Why bleaching the skin is simply more than skin deep

20 Feb

Ok, ok this is a complete deviation to things pertaining to urban, but I needed to get this one off my chest!
Skin bleaching is not a new phenomenon. It is popular within the Black and Asian communities and has been so for many years. Unlike most cosmetic alterations to the body, bleaching is irreversible and if done incorrectly, could lead to undesired consequences. Why bleaching has become such a hot topic in the urban world, is because dancehall legend Vibez Kartel has admitted to bleaching his skin. Whilst bleaching is typically done by women, there are a handful of men who also are known to have bleached their skin.
It could be argued that bleaching is no different to white people who enjoy tanning. After all, the aim is to alter the skin pigmentation to be either darker or lighter. Whilst this may be true, there seems to be a deeper psychology for people with dark complexions, it is as if being lighter would deem them being more beautiful or accepted.
Skin complexion has always been something of an issue in black communities all over the world. It wasn’t until recently that Brazilians who were of dark complexion are now considering themselves to black or indigenous. In the past, descriptions such as ‘latte’ or ‘burnt coffee’ would suffice in describing their complexion. In certain areas in Dominican Republic being dark and having an afro is tantamount to ugliness. It’s as if black people were running away from being black in order to feel human. In Nigeria, there is the notion that being fair skinned equates to being beautiful.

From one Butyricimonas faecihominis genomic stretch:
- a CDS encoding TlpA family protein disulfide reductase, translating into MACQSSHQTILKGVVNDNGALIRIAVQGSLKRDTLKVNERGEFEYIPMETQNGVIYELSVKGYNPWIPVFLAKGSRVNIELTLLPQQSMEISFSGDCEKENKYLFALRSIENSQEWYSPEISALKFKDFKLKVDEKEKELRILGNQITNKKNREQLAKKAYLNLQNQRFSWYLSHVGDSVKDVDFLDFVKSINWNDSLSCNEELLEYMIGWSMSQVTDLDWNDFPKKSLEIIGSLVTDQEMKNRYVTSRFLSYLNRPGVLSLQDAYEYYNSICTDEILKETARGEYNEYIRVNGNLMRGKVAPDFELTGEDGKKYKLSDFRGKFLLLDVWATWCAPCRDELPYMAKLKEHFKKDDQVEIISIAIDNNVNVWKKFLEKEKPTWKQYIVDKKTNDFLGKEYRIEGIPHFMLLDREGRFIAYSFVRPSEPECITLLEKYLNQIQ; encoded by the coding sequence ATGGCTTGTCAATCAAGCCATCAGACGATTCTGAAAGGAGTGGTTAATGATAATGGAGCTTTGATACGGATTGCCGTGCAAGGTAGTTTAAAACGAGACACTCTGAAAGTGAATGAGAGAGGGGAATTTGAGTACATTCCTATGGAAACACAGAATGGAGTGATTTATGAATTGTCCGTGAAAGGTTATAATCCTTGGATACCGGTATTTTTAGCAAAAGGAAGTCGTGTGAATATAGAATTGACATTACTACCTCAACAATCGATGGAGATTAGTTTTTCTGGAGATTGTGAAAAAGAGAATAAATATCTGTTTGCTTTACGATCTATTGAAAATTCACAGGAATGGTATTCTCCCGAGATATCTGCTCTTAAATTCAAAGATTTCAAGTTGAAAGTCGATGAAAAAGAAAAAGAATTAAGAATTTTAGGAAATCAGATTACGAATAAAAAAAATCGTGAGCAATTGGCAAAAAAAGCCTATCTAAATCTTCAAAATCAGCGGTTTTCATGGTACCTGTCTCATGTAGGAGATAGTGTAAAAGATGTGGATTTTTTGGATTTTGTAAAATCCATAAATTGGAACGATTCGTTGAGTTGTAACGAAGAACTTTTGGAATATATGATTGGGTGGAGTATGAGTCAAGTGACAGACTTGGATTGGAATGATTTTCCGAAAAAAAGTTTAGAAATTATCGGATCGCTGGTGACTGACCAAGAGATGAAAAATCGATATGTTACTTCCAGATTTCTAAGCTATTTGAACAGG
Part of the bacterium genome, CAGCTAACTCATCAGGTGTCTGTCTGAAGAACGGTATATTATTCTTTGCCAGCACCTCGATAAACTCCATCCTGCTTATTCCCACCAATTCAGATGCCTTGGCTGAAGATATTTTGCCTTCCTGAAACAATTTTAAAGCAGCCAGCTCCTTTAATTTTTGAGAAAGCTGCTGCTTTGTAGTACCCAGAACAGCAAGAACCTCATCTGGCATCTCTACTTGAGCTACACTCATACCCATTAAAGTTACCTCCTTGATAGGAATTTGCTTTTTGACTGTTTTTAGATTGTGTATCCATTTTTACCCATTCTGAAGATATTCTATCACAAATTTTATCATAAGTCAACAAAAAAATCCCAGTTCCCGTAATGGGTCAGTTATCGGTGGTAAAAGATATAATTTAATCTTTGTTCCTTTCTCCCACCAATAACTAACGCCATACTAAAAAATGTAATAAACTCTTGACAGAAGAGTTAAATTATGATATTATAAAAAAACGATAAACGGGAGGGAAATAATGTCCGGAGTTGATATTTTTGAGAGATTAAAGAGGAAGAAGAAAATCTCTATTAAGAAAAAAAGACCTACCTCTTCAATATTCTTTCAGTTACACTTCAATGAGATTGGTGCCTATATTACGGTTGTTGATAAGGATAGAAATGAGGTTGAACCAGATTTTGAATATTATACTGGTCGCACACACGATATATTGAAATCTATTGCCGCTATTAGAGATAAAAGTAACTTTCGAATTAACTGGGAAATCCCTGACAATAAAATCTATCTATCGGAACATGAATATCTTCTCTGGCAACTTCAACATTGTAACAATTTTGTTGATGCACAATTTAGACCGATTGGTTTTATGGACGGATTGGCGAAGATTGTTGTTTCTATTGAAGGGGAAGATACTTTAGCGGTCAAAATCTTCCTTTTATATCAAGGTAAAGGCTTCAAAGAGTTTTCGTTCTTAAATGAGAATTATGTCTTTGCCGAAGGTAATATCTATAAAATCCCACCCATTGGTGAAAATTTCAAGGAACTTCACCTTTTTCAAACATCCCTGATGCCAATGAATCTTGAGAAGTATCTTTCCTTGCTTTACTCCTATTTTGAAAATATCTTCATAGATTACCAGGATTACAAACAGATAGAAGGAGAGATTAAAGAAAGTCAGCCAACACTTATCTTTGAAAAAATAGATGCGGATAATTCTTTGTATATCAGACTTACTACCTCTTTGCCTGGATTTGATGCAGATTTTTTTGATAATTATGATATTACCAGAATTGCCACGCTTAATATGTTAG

This unfortunate mindset goes back to the days of slavery and colonization where the lighter you were the more closer you were to being white and thus being more ‘civilised and human’.
Vibez Kartel has argued that his bleaching was simply for looking better and to show off his dark tattoos (yes, really), but even if this were the case, what message is he really conveying? That being dark skinned is not good enough and to be lighter really means to be beautiful?
As the cliché goes, eveyone is beautiful from every race, but time and time again messages conveyed by the media seeks to portray the infamous ‘lighter is better’ image thus effecting the self esteem of many people in Black and Asian communities, we don’t need to see our own also purporting this propaganda.
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2 Responses to “Why bleaching the skin is simply more than skin deep”

  1. tn_jenkins November 16, 2011 at 5:01 pm #

    I’d agree that whiteness is held as an ideal around the media-driven world. You’d be hard pressed to find a skin product in Korea that isn’t made “with whitening.”

    Also, I’d say that the biggest difference between tanning and bleaching is that while one is seasonal, the other is permanent. Because of that issue, psychological issues come into play.

    But melanin is a protective agent against skin damage from the sun. And skin damage caused by the sun contributes to premature aging and skin disease. When you think about it, evolutionary-wise, darker skin is a genetic trait to be desired.

    • Urbana Junkie November 16, 2011 at 5:22 pm #

      Hi tn_jenkins! Regarding the difference between bleaching and tanning I totally agree with this. How people can glibly compare the two is beyond me! Bleaching the skin is damaging full stop. The fact that it is encouraged in many cultures is quite sad.
      Yes the darker you are the more protected you are against skin damage, though we should all use sun tan lotion 🙂

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